A standout feature of Butcher's approach was that he did not judge any of his players, even when it appeared they were disliked by their peers. An example is Prosper Utseya, who was captain when Butcher was appointed and later was involved in a controversy where he alleged he was a victim of racism. Utseya has since been written about as a lackey for ZC management, which Butcher hints at, with understanding, early on.
"A black captain appointed by a black administrative hierarchy and distrusted by a mainly white cricket establishment was between a rock and a hard place," he writes. "It was not unusual for [Utseya] and others to be summoned to the head office and pumped for information on this matter or that."
Despite Utseya's belief that some coaches like Grant Flower had an agenda against him, and his feelings of being targeted, Butcher praises him as an "an intelligent cricketer, has good tactical awareness, has made the most of his ability and is a very shrewd bowler, as his one-day international record shows".
Butcher tried to unify the players against an administration that often thwarted their efforts. He did that by, in his own words, "giving them some love", even if it sometimes was tough love. This included admonishing Ray Price for making fun of Craig Ervine during a session when players were required to give oral feedback and Price took the mickey.
The biggest reward for Butcher's efforts came when Zimbabwe achieved a historic victory on Test comeback, and an ODI series win over Bangladesh, but they could not sustain that momentum. Butcher admits his results on the whole were not good enough, especially away from home. He also seems to know why.
A significant reason for Zimbabwe's underperformance was the players' lack of self-belief. In the book, Butcher recalls a incident in which Hamilton Masakadza, one of the most senior players, confesses to his batting mantra being "I must not make a mistake", because "I must set an example" - which Butcher saw as being at odds with Masakadza's otherwise easy-going nature.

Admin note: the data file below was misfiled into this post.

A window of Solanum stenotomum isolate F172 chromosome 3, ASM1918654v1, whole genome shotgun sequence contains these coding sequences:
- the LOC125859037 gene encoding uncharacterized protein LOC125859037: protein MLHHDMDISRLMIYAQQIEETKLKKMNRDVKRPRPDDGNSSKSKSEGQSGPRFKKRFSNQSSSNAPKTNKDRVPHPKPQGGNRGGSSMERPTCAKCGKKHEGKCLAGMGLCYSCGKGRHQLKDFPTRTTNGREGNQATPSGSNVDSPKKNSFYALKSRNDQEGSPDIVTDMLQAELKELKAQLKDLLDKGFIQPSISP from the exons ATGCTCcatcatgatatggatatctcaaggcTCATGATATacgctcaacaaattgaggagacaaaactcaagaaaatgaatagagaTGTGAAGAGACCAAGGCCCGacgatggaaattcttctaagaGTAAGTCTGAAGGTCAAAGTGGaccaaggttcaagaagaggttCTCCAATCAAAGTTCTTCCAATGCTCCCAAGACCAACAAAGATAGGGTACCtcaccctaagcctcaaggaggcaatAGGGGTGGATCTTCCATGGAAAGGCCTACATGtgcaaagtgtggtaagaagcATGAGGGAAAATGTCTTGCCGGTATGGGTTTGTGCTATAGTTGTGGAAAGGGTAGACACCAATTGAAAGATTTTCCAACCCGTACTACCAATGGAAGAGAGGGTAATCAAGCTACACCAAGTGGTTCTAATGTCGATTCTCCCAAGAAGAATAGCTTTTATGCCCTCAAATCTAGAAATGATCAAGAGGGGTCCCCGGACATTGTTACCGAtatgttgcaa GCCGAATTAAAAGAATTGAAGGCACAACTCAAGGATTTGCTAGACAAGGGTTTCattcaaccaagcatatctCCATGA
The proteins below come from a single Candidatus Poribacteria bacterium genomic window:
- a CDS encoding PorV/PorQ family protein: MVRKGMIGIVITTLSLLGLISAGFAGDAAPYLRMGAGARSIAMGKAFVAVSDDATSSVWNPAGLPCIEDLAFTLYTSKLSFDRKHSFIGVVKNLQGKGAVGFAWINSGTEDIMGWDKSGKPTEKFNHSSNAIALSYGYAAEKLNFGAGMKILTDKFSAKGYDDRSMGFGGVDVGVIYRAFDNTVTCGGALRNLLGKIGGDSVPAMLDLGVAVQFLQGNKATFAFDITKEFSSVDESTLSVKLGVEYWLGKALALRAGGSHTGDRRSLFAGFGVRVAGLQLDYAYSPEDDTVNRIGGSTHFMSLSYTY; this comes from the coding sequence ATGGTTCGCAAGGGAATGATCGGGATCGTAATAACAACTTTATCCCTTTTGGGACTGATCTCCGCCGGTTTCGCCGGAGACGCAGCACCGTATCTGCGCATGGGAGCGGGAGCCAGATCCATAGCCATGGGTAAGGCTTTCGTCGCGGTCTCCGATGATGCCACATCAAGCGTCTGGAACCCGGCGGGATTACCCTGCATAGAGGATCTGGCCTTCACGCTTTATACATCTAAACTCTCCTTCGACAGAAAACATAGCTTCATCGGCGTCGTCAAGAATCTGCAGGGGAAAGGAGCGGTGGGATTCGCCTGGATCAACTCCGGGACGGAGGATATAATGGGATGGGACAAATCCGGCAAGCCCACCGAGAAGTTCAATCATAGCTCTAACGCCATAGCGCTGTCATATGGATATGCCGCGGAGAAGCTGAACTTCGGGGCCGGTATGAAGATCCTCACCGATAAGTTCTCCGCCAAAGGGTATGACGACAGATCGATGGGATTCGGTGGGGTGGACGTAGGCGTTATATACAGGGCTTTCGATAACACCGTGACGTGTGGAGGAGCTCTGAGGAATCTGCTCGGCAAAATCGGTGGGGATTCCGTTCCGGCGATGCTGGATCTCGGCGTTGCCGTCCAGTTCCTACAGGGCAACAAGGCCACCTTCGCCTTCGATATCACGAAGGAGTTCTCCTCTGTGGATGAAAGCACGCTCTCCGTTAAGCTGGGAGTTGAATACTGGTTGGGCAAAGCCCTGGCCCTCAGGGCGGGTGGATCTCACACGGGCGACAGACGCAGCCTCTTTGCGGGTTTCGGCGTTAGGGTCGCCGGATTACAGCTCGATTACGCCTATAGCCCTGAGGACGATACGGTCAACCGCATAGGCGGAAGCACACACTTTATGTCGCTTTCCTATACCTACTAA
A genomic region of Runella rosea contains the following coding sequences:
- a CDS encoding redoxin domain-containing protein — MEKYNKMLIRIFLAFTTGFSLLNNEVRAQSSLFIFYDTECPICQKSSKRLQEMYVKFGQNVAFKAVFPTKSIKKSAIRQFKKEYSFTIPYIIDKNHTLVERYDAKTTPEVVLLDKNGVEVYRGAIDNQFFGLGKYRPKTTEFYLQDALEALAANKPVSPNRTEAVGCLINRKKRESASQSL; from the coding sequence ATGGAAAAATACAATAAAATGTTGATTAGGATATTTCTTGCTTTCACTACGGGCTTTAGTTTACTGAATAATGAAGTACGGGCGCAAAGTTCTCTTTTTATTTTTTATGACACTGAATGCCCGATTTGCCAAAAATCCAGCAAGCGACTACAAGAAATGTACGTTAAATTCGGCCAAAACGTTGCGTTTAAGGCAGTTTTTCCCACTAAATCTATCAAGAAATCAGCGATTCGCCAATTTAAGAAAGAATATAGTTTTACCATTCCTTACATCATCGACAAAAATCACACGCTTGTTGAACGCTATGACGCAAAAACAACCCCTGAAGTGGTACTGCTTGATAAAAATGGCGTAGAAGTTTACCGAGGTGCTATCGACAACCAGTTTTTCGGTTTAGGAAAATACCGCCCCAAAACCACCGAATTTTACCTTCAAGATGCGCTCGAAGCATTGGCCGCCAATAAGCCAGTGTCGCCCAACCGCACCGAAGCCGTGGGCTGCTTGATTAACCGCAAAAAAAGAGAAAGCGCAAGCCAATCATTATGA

Team selection was the other major stumbling block, and Butcher is most critical of it. He details his battles against the convener of selectors then, Givemore Makoni, a man who he would "never get on with in 20 lifetimes of trying". Their tense relationship came to a head at the World T20 in 2012, where a selection decision altered the course of at least one player's career.
The book tells of the copious amount of beer, wine and spirits Butcher consumed, but there is enough else to know that he was not living in a fool's paradise. And there is more than enough raw emotion and sincerity.
Butcher writes about his family visiting him in Zimbabwe, his father's death, and his relationships with ordinary Zimbabweans, including a waitress named Suspicious. The title of the book was inspired by something his housekeeper, Simon, said. On seeing Simon's sleeping quarters, which did not include a bed, Butcher bought him one. Shocked, Simon called him a "good murungu". A good white man.
In Zimbabwe, like in so many African countries, race is still important because of the colonial hangover. Butcher saw the impact that has on everything in the country, including cricket. As a murungu, maybe he also accepted that he could not change that.
The Good Murungu: A Cricket Tale of the Unexpected
By Alan Butcher
Pitch Publishing, 2016
287 pages, £12.99
Firdose Moonda is ESPNcricinfo's South Africa correspondent